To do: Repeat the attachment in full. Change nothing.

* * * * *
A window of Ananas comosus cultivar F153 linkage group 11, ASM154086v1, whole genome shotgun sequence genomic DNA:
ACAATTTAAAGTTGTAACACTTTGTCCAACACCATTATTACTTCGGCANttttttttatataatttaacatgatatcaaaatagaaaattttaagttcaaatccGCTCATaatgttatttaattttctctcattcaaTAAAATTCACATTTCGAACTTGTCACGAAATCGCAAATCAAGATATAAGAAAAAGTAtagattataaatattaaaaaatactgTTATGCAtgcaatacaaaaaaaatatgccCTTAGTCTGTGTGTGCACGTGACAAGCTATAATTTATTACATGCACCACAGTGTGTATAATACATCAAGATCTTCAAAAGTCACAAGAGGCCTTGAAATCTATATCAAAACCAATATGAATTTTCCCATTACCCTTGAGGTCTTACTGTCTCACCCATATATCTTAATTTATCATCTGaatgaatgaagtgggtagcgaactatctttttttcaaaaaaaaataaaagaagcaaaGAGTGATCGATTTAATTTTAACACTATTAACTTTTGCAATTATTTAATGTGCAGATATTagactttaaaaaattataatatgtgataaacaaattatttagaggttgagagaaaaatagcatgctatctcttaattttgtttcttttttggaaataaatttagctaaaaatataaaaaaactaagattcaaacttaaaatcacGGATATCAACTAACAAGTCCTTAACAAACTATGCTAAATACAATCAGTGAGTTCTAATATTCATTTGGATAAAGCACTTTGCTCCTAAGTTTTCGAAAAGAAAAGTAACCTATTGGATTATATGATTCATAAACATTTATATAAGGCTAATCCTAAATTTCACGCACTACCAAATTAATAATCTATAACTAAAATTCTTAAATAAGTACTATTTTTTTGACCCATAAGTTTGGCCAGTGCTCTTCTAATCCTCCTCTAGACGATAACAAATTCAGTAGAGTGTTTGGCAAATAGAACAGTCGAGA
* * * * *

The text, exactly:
A window of Ananas comosus cultivar F153 linkage group 11, ASM154086v1, whole genome shotgun sequence genomic DNA:
ACAATTTAAAGTTGTAACACTTTGTCCAACACCATTATTACTTCGGCANttttttttatataatttaacatgatatcaaaatagaaaattttaagttcaaatccGCTCATaatgttatttaattttctctcattcaaTAAAATTCACATTTCGAACTTGTCACGAAATCGCAAATCAAGATATAAGAAAAAGTAtagattataaatattaaaaaatactgTTATGCAtgcaatacaaaaaaaatatgccCTTAGTCTGTGTGTGCACGTGACAAGCTATAATTTATTACATGCACCACAGTGTGTATAATACATCAAGATCTTCAAAAGTCACAAGAGGCCTTGAAATCTATATCAAAACCAATATGAATTTTCCCATTACCCTTGAGGTCTTACTGTCTCACCCATATATCTTAATTTATCATCTGaatgaatgaagtgggtagcgaactatctttttttcaaaaaaaaataaaagaagcaaaGAGTGATCGATTTAATTTTAACACTATTAACTTTTGCAATTATTTAATGTGCAGATATTagactttaaaaaattataatatgtgataaacaaattatttagaggttgagagaaaaatagcatgctatctcttaattttgtttcttttttggaaataaatttagctaaaaatataaaaaaactaagattcaaacttaaaatcacGGATATCAACTAACAAGTCCTTAACAAACTATGCTAAATACAATCAGTGAGTTCTAATATTCATTTGGATAAAGCACTTTGCTCCTAAGTTTTCGAAAAGAAAAGTAACCTATTGGATTATATGATTCATAAACATTTATATAAGGCTAATCCTAAATTTCACGCACTACCAAATTAATAATCTATAACTAAAATTCTTAAATAAGTACTATTTTTTTGACCCATAAGTTTGGCCAGTGCTCTTCTAATCCTCCTCTAGACGATAACAAATTCAGTAGAGTGTTTGGCAAATAGAACAGTCGAGA